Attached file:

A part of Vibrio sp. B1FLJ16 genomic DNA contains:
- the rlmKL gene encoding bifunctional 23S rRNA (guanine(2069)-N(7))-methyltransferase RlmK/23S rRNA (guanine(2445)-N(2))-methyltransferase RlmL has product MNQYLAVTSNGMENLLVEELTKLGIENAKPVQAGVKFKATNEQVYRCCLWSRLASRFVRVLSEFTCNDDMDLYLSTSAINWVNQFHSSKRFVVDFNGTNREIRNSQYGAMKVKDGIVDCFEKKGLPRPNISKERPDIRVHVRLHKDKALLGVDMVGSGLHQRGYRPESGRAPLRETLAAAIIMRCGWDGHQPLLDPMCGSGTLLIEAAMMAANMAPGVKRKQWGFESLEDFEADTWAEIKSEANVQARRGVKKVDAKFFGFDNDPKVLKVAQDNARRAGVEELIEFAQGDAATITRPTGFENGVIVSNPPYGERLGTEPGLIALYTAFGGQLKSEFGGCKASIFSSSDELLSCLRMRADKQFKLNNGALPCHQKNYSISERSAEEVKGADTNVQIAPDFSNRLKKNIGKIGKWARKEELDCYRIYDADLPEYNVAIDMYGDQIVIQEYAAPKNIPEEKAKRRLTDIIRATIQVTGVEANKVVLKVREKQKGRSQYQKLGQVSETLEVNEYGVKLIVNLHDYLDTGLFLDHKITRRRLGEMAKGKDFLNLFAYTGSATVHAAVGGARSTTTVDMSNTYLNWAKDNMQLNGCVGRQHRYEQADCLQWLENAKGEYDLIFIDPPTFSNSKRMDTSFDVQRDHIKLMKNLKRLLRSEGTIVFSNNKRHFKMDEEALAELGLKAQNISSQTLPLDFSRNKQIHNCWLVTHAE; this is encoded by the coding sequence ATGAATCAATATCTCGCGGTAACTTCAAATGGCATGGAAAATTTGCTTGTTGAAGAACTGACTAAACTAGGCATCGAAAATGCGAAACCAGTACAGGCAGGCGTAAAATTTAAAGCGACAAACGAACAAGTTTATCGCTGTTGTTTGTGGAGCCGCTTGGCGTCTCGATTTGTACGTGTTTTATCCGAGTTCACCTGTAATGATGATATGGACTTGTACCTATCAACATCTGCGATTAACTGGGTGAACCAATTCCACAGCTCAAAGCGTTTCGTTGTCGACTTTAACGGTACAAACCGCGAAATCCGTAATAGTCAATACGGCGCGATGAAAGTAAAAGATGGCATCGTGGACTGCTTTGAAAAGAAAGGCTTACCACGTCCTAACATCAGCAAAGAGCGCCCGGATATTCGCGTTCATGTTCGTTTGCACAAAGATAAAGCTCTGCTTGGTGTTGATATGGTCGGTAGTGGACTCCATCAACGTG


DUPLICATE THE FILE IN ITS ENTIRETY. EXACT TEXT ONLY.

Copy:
A part of Vibrio sp. B1FLJ16 genomic DNA contains:
- the rlmKL gene encoding bifunctional 23S rRNA (guanine(2069)-N(7))-methyltransferase RlmK/23S rRNA (guanine(2445)-N(2))-methyltransferase RlmL has product MNQYLAVTSNGMENLLVEELTKLGIENAKPVQAGVKFKATNEQVYRCCLWSRLASRFVRVLSEFTCNDDMDLYLSTSAINWVNQFHSSKRFVVDFNGTNREIRNSQYGAMKVKDGIVDCFEKKGLPRPNISKERPDIRVHVRLHKDKALLGVDMVGSGLHQRGYRPESGRAPLRETLAAAIIMRCGWDGHQPLLDPMCGSGTLLIEAAMMAANMAPGVKRKQWGFESLEDFEADTWAEIKSEANVQARRGVKKVDAKFFGFDNDPKVLKVAQDNARRAGVEELIEFAQGDAATITRPTGFENGVIVSNPPYGERLGTEPGLIALYTAFGGQLKSEFGGCKASIFSSSDELLSCLRMRADKQFKLNNGALPCHQKNYSISERSAEEVKGADTNVQIAPDFSNRLKKNIGKIGKWARKEELDCYRIYDADLPEYNVAIDMYGDQIVIQEYAAPKNIPEEKAKRRLTDIIRATIQVTGVEANKVVLKVREKQKGRSQYQKLGQVSETLEVNEYGVKLIVNLHDYLDTGLFLDHKITRRRLGEMAKGKDFLNLFAYTGSATVHAAVGGARSTTTVDMSNTYLNWAKDNMQLNGCVGRQHRYEQADCLQWLENAKGEYDLIFIDPPTFSNSKRMDTSFDVQRDHIKLMKNLKRLLRSEGTIVFSNNKRHFKMDEEALAELGLKAQNISSQTLPLDFSRNKQIHNCWLVTHAE; this is encoded by the coding sequence ATGAATCAATATCTCGCGGTAACTTCAAATGGCATGGAAAATTTGCTTGTTGAAGAACTGACTAAACTAGGCATCGAAAATGCGAAACCAGTACAGGCAGGCGTAAAATTTAAAGCGACAAACGAACAAGTTTATCGCTGTTGTTTGTGGAGCCGCTTGGCGTCTCGATTTGTACGTGTTTTATCCGAGTTCACCTGTAATGATGATATGGACTTGTACCTATCAACATCTGCGATTAACTGGGTGAACCAATTCCACAGCTCAAAGCGTTTCGTTGTCGACTTTAACGGTACAAACCGCGAAATCCGTAATAGTCAATACGGCGCGATGAAAGTAAAAGATGGCATCGTGGACTGCTTTGAAAAGAAAGGCTTACCACGTCCTAACATCAGCAAAGAGCGCCCGGATATTCGCGTTCATGTTCGTTTGCACAAAGATAAAGCTCTGCTTGGTGTTGATATGGTCGGTAGTGGACTCCATCAACGTG